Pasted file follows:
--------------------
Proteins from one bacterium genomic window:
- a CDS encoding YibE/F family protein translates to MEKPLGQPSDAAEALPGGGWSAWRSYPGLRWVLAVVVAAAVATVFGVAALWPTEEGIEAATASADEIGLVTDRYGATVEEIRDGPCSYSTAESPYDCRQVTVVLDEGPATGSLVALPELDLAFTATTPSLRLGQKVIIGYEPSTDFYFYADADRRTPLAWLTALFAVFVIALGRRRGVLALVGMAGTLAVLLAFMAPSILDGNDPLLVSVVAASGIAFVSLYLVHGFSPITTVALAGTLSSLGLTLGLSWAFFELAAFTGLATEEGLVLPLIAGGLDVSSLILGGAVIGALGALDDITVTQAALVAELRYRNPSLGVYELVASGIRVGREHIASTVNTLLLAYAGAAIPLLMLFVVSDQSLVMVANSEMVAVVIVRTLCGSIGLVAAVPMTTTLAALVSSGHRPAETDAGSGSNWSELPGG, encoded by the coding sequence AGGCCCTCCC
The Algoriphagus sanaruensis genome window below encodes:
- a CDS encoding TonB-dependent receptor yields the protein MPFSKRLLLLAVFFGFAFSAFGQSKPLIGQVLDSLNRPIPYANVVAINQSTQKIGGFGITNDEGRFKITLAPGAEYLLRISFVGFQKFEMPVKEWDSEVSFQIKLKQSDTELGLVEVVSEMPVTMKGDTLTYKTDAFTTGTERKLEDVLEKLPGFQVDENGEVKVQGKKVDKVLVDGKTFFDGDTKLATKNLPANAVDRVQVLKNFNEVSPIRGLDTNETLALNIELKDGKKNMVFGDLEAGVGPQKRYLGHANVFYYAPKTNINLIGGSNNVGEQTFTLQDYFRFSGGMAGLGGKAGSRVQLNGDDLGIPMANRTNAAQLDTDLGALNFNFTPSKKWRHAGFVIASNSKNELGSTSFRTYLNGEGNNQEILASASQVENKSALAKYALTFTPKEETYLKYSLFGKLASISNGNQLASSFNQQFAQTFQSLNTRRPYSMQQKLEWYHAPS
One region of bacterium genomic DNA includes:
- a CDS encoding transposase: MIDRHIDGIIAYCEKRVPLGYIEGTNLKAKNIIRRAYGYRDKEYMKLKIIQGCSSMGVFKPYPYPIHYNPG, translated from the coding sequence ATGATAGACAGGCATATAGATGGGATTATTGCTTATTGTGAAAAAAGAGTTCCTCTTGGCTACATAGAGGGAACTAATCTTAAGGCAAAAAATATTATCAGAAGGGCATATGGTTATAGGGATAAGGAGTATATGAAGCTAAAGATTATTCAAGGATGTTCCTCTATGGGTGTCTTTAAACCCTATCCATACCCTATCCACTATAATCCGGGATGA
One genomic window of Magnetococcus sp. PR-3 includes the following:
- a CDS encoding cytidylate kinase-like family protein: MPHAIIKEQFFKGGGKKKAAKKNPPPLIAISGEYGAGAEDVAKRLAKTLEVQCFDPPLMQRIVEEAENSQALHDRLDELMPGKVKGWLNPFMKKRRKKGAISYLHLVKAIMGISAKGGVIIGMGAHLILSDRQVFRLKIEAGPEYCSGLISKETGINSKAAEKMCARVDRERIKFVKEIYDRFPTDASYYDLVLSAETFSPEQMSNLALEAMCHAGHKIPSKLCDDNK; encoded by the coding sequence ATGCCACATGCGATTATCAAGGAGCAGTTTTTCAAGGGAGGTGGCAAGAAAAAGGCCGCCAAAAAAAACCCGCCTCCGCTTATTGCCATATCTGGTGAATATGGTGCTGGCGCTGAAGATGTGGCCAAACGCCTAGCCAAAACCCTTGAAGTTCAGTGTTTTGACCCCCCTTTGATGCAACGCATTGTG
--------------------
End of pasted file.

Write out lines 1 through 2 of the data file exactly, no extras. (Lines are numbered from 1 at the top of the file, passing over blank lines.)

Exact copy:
Proteins from one bacterium genomic window:
- a CDS encoding YibE/F family protein translates to MEKPLGQPSDAAEALPGGGWSAWRSYPGLRWVLAVVVAAAVATVFGVAALWPTEEGIEAATASADEIGLVTDRYGATVEEIRDGPCSYSTAESPYDCRQVTVVLDEGPATGSLVALPELDLAFTATTPSLRLGQKVIIGYEPSTDFYFYADADRRTPLAWLTALFAVFVIALGRRRGVLALVGMAGTLAVLLAFMAPSILDGNDPLLVSVVAASGIAFVSLYLVHGFSPITTVALAGTLSSLGLTLGLSWAFFELAAFTGLATEEGLVLPLIAGGLDVSSLILGGAVIGALGALDDITVTQAALVAELRYRNPSLGVYELVASGIRVGREHIASTVNTLLLAYAGAAIPLLMLFVVSDQSLVMVANSEMVAVVIVRTLCGSIGLVAAVPMTTTLAALVSSGHRPAETDAGSGSNWSELPGG, encoded by the coding sequence AGGCCCTCCC